2016 Capitol ornament branches out


The 21st annual ornament celebrates the tradition of decorated trees at the Capitol.

Previous trinkets focused on architectural features of the Capitol.

The designers of this year’s Capitol Christmas ornament decided it was time to branch out a bit.

Instead of showcasing, as in years past, an architectural feature of the pink-domed downtown centerpiece, the 2016 commemorative ornament celebrates the custom of sprucing the place up with decorated trees — a Christmas tradition that began in 1914 when “the mightiest cedar in Travis County” was placed at the building’s entrance, according to the State Preservation Board.

The 21st annual holiday trinket features a tree festooned with previous years’ Capitol ornaments, looming over wrapped gifts and a depiction of the pink granite building itself.

“We thought it would be kind of a fun direction to take to focus not just on the history of the building but on its traditions,” said Erin Christensen, director of retail for the board.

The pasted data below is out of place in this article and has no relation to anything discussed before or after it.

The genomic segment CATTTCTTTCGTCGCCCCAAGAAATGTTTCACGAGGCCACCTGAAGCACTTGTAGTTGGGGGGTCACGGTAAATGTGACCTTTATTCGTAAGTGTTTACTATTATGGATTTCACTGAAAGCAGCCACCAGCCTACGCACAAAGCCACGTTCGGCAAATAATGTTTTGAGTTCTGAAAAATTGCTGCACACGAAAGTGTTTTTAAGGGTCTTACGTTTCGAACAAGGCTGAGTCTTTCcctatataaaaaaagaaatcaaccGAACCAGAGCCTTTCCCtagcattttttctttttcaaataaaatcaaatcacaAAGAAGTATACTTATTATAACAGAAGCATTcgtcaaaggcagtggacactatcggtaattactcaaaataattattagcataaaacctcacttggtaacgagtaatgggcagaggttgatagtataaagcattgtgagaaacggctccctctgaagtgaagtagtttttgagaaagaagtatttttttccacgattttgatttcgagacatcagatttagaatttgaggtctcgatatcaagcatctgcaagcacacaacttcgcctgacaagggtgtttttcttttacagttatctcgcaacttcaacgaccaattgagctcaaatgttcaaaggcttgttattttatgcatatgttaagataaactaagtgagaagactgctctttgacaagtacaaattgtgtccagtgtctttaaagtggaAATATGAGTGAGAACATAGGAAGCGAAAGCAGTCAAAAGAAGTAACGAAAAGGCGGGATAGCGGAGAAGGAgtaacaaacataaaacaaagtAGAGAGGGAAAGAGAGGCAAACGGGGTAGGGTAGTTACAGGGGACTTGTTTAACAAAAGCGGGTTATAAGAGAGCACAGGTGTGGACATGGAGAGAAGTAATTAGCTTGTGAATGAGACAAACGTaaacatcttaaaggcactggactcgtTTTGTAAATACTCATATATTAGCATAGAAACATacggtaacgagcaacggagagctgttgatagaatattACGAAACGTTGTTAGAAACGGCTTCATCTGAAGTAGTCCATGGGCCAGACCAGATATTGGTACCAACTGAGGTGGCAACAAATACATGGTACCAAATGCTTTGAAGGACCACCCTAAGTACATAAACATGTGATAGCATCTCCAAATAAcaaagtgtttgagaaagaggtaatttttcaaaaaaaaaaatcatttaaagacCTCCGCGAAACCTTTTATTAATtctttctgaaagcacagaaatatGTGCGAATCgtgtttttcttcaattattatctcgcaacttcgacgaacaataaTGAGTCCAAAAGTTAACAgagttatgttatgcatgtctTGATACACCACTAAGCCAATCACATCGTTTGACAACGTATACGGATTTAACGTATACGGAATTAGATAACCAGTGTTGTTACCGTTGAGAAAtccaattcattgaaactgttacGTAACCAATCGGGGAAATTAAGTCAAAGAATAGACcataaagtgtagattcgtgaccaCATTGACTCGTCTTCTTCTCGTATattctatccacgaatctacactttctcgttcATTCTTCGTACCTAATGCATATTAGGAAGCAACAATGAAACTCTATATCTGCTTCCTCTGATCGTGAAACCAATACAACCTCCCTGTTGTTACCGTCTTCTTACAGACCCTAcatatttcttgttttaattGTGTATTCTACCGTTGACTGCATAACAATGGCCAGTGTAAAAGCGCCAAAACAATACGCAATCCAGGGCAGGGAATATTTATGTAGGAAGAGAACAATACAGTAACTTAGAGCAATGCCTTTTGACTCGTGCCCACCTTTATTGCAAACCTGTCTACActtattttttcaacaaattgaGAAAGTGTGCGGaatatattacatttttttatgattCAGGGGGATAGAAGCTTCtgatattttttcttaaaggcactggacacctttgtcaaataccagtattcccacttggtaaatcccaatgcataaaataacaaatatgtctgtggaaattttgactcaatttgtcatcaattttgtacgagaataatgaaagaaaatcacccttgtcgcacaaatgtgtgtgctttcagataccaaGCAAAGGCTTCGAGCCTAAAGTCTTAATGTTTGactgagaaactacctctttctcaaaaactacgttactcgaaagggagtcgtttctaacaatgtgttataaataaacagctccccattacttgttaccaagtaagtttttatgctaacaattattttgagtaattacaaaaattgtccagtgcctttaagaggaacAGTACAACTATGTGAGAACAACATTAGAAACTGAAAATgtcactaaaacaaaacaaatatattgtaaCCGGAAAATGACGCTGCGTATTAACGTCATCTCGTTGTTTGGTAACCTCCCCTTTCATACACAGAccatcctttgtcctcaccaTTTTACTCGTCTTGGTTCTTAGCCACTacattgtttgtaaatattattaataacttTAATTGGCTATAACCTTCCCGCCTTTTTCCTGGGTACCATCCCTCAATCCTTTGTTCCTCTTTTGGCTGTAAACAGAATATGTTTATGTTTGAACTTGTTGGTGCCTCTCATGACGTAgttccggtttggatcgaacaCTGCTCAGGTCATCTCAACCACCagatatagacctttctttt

Since the 2016 version went on sale in August, more than 28,000 ornaments have been sold online and at gift shops in the Capitol, the Capitol visitors center and the Bullock Texas State History Museum.

The goal, Christensen said, is to sell about 60,000 of them.

Profits from sales of the $20 ornament go into a fund for Capitol preservation projects and education programs at the Capitol, Governor’s Mansion and Bullock museum.

With about 1.1 million sold in the past 21 years, the ornaments have pumped more than $8 million into the fund, Christensen said.

The State Preservation Board also is offering three other ornaments for sale this year — a Capitol dome and a star, both with a battery-powered light, and a wildflower bouquet.

In the meantime, work has already begun on next year’s commemorative ornament.

“We’re going through some designs now,” Christensen said.

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